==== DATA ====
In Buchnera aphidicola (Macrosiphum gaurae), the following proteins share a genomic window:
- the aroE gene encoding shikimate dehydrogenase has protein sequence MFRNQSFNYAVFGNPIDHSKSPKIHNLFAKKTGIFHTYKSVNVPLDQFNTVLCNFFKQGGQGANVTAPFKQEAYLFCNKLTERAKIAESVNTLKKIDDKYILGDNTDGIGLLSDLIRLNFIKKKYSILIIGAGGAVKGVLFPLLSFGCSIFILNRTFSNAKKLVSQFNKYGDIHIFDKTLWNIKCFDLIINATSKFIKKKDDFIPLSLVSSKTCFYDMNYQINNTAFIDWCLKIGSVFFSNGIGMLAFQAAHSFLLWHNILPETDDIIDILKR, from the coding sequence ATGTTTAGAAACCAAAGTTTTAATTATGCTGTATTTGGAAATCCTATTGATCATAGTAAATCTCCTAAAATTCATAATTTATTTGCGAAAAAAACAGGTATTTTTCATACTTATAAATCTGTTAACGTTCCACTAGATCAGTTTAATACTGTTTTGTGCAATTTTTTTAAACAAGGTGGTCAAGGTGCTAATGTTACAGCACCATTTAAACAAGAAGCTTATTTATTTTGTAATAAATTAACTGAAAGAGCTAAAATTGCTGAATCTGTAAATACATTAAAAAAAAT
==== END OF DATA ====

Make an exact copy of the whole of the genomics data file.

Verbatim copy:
In Buchnera aphidicola (Macrosiphum gaurae), the following proteins share a genomic window:
- the aroE gene encoding shikimate dehydrogenase has protein sequence MFRNQSFNYAVFGNPIDHSKSPKIHNLFAKKTGIFHTYKSVNVPLDQFNTVLCNFFKQGGQGANVTAPFKQEAYLFCNKLTERAKIAESVNTLKKIDDKYILGDNTDGIGLLSDLIRLNFIKKKYSILIIGAGGAVKGVLFPLLSFGCSIFILNRTFSNAKKLVSQFNKYGDIHIFDKTLWNIKCFDLIINATSKFIKKKDDFIPLSLVSSKTCFYDMNYQINNTAFIDWCLKIGSVFFSNGIGMLAFQAAHSFLLWHNILPETDDIIDILKR, from the coding sequence ATGTTTAGAAACCAAAGTTTTAATTATGCTGTATTTGGAAATCCTATTGATCATAGTAAATCTCCTAAAATTCATAATTTATTTGCGAAAAAAACAGGTATTTTTCATACTTATAAATCTGTTAACGTTCCACTAGATCAGTTTAATACTGTTTTGTGCAATTTTTTTAAACAAGGTGGTCAAGGTGCTAATGTTACAGCACCATTTAAACAAGAAGCTTATTTATTTTGTAATAAATTAACTGAAAGAGCTAAAATTGCTGAATCTGTAAATACATTAAAAAAAAT